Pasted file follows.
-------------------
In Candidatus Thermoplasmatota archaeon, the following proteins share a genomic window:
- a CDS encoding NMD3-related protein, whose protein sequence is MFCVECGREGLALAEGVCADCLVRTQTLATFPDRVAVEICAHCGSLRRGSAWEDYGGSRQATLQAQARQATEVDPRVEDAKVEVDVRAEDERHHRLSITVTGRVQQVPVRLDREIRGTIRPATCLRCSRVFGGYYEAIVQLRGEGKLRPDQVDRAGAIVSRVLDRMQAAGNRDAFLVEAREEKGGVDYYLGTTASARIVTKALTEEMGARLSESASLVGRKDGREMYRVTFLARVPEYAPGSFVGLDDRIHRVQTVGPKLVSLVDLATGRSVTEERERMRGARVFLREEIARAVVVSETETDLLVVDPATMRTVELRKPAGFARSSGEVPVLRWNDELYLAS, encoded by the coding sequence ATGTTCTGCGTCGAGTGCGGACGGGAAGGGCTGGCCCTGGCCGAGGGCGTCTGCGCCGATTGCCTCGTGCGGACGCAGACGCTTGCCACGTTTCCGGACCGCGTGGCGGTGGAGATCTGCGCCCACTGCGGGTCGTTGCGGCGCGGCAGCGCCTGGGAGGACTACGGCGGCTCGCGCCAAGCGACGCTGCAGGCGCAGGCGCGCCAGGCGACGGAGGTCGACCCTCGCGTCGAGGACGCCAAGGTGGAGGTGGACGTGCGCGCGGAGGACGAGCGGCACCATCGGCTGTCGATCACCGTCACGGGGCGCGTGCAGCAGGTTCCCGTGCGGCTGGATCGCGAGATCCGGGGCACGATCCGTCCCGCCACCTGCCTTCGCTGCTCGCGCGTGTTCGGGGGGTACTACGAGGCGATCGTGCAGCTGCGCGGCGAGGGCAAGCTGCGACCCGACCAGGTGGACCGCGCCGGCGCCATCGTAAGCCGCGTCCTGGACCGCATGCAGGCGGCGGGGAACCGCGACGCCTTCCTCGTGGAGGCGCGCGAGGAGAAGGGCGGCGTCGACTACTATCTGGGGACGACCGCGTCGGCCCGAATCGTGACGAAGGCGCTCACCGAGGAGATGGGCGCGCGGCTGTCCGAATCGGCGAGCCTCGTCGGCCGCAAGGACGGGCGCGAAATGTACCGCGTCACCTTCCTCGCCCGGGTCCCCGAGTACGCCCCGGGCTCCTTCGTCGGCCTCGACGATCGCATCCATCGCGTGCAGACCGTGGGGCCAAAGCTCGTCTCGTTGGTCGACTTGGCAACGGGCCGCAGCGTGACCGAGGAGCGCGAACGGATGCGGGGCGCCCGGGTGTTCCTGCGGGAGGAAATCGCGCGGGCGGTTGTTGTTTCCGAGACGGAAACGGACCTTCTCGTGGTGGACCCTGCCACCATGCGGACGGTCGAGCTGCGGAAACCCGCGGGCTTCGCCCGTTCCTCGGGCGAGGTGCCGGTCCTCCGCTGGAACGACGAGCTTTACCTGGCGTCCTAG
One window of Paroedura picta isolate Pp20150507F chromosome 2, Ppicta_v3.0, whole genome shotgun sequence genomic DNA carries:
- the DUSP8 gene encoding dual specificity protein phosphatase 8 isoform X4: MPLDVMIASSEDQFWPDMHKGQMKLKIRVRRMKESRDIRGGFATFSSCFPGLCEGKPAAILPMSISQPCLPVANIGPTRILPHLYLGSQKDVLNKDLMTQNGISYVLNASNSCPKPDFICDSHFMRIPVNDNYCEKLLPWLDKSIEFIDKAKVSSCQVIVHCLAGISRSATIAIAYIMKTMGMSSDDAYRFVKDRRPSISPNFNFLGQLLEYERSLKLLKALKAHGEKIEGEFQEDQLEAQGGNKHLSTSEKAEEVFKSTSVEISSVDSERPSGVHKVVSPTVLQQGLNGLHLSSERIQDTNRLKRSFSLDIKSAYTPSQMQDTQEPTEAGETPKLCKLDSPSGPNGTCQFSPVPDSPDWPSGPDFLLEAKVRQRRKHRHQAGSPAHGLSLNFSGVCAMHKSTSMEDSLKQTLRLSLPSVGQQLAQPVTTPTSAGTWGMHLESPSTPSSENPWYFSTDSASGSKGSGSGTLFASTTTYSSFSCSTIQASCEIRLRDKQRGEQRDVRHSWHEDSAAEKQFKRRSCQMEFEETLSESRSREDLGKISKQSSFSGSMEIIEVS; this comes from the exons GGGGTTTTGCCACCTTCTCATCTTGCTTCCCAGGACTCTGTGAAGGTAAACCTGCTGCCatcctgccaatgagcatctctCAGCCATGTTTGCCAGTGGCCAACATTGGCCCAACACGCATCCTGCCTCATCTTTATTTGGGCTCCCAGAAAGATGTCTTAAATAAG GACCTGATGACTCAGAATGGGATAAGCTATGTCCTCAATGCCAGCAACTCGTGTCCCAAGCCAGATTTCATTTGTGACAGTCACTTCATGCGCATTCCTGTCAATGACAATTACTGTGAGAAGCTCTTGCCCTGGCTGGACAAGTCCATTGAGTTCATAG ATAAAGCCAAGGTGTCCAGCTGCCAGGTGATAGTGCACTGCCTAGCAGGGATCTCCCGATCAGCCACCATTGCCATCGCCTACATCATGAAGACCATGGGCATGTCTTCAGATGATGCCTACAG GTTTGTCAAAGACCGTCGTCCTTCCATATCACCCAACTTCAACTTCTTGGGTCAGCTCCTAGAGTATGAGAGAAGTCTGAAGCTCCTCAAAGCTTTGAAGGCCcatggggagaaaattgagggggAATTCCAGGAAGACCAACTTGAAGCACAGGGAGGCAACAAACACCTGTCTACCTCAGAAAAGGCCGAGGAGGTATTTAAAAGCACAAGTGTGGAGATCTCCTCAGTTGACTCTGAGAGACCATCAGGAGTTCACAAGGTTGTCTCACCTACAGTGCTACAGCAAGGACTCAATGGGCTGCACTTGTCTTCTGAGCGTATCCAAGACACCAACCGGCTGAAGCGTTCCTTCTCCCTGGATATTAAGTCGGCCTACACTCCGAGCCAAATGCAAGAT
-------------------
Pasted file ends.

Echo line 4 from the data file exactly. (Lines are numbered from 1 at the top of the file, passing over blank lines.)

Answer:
- the DUSP8 gene encoding dual specificity protein phosphatase 8 isoform X4: MPLDVMIASSEDQFWPDMHKGQMKLKIRVRRMKESRDIRGGFATFSSCFPGLCEGKPAAILPMSISQPCLPVANIGPTRILPHLYLGSQKDVLNKDLMTQNGISYVLNASNSCPKPDFICDSHFMRIPVNDNYCEKLLPWLDKSIEFIDKAKVSSCQVIVHCLAGISRSATIAIAYIMKTMGMSSDDAYRFVKDRRPSISPNFNFLGQLLEYERSLKLLKALKAHGEKIEGEFQEDQLEAQGGNKHLSTSEKAEEVFKSTSVEISSVDSERPSGVHKVVSPTVLQQGLNGLHLSSERIQDTNRLKRSFSLDIKSAYTPSQMQDTQEPTEAGETPKLCKLDSPSGPNGTCQFSPVPDSPDWPSGPDFLLEAKVRQRRKHRHQAGSPAHGLSLNFSGVCAMHKSTSMEDSLKQTLRLSLPSVGQQLAQPVTTPTSAGTWGMHLESPSTPSSENPWYFSTDSASGSKGSGSGTLFASTTTYSSFSCSTIQASCEIRLRDKQRGEQRDVRHSWHEDSAAEKQFKRRSCQMEFEETLSESRSREDLGKISKQSSFSGSMEIIEVS; this comes from the exons GGGGTTTTGCCACCTTCTCATCTTGCTTCCCAGGACTCTGTGAAGGTAAACCTGCTGCCatcctgccaatgagcatctctCAGCCATGTTTGCCAGTGGCCAACATTGGCCCAACACGCATCCTGCCTCATCTTTATTTGGGCTCCCAGAAAGATGTCTTAAATAAG GACCTGATGACTCAGAATGGGATAAGCTATGTCCTCAATGCCAGCAACTCGTGTCCCAAGCCAGATTTCATTTGTGACAGTCACTTCATGCGCATTCCTGTCAATGACAATTACTGTGAGAAGCTCTTGCCCTGGCTGGACAAGTCCATTGAGTTCATAG ATAAAGCCAAGGTGTCCAGCTGCCAGGTGATAGTGCACTGCCTAGCAGGGATCTCCCGATCAGCCACCATTGCCATCGCCTACATCATGAAGACCATGGGCATGTCTTCAGATGATGCCTACAG GTTTGTCAAAGACCGTCGTCCTTCCATATCACCCAACTTCAACTTCTTGGGTCAGCTCCTAGAGTATGAGAGAAGTCTGAAGCTCCTCAAAGCTTTGAAGGCCcatggggagaaaattgagggggAATTCCAGGAAGACCAACTTGAAGCACAGGGAGGCAACAAACACCTGTCTACCTCAGAAAAGGCCGAGGAGGTATTTAAAAGCACAAGTGTGGAGATCTCCTCAGTTGACTCTGAGAGACCATCAGGAGTTCACAAGGTTGTCTCACCTACAGTGCTACAGCAAGGACTCAATGGGCTGCACTTGTCTTCTGAGCGTATCCAAGACACCAACCGGCTGAAGCGTTCCTTCTCCCTGGATATTAAGTCGGCCTACACTCCGAGCCAAATGCAAGAT